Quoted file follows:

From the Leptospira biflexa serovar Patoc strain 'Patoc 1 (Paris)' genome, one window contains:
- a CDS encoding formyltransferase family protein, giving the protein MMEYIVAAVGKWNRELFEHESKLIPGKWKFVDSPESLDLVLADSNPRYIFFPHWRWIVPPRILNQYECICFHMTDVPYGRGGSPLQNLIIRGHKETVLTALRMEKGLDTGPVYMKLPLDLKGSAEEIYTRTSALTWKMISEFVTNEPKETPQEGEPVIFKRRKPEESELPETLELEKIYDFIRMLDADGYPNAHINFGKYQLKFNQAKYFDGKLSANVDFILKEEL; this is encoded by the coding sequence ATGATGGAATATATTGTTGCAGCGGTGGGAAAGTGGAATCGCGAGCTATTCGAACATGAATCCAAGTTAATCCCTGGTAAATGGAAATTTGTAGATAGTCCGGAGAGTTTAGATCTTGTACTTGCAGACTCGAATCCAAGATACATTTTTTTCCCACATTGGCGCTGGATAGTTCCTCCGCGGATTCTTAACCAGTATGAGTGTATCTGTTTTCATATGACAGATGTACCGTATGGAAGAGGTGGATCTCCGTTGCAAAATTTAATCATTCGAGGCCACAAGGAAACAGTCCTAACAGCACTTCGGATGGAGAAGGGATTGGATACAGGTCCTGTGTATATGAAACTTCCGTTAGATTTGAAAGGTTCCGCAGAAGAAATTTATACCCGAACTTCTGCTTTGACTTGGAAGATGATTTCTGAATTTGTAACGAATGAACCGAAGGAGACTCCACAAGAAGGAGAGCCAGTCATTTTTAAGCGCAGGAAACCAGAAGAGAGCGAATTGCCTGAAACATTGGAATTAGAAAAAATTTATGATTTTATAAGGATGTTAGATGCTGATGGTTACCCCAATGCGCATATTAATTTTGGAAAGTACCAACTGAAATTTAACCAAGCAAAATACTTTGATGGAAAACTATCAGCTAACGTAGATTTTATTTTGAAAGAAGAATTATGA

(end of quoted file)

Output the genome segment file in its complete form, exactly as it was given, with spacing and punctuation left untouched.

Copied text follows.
From the Leptospira biflexa serovar Patoc strain 'Patoc 1 (Paris)' genome, one window contains:
- a CDS encoding formyltransferase family protein, giving the protein MMEYIVAAVGKWNRELFEHESKLIPGKWKFVDSPESLDLVLADSNPRYIFFPHWRWIVPPRILNQYECICFHMTDVPYGRGGSPLQNLIIRGHKETVLTALRMEKGLDTGPVYMKLPLDLKGSAEEIYTRTSALTWKMISEFVTNEPKETPQEGEPVIFKRRKPEESELPETLELEKIYDFIRMLDADGYPNAHINFGKYQLKFNQAKYFDGKLSANVDFILKEEL; this is encoded by the coding sequence ATGATGGAATATATTGTTGCAGCGGTGGGAAAGTGGAATCGCGAGCTATTCGAACATGAATCCAAGTTAATCCCTGGTAAATGGAAATTTGTAGATAGTCCGGAGAGTTTAGATCTTGTACTTGCAGACTCGAATCCAAGATACATTTTTTTCCCACATTGGCGCTGGATAGTTCCTCCGCGGATTCTTAACCAGTATGAGTGTATCTGTTTTCATATGACAGATGTACCGTATGGAAGAGGTGGATCTCCGTTGCAAAATTTAATCATTCGAGGCCACAAGGAAACAGTCCTAACAGCACTTCGGATGGAGAAGGGATTGGATACAGGTCCTGTGTATATGAAACTTCCGTTAGATTTGAAAGGTTCCGCAGAAGAAATTTATACCCGAACTTCTGCTTTGACTTGGAAGATGATTTCTGAATTTGTAACGAATGAACCGAAGGAGACTCCACAAGAAGGAGAGCCAGTCATTTTTAAGCGCAGGAAACCAGAAGAGAGCGAATTGCCTGAAACATTGGAATTAGAAAAAATTTATGATTTTATAAGGATGTTAGATGCTGATGGTTACCCCAATGCGCATATTAATTTTGGAAAGTACCAACTGAAATTTAACCAAGCAAAATACTTTGATGGAAAACTATCAGCTAACGTAGATTTTATTTTGAAAGAAGAATTATGA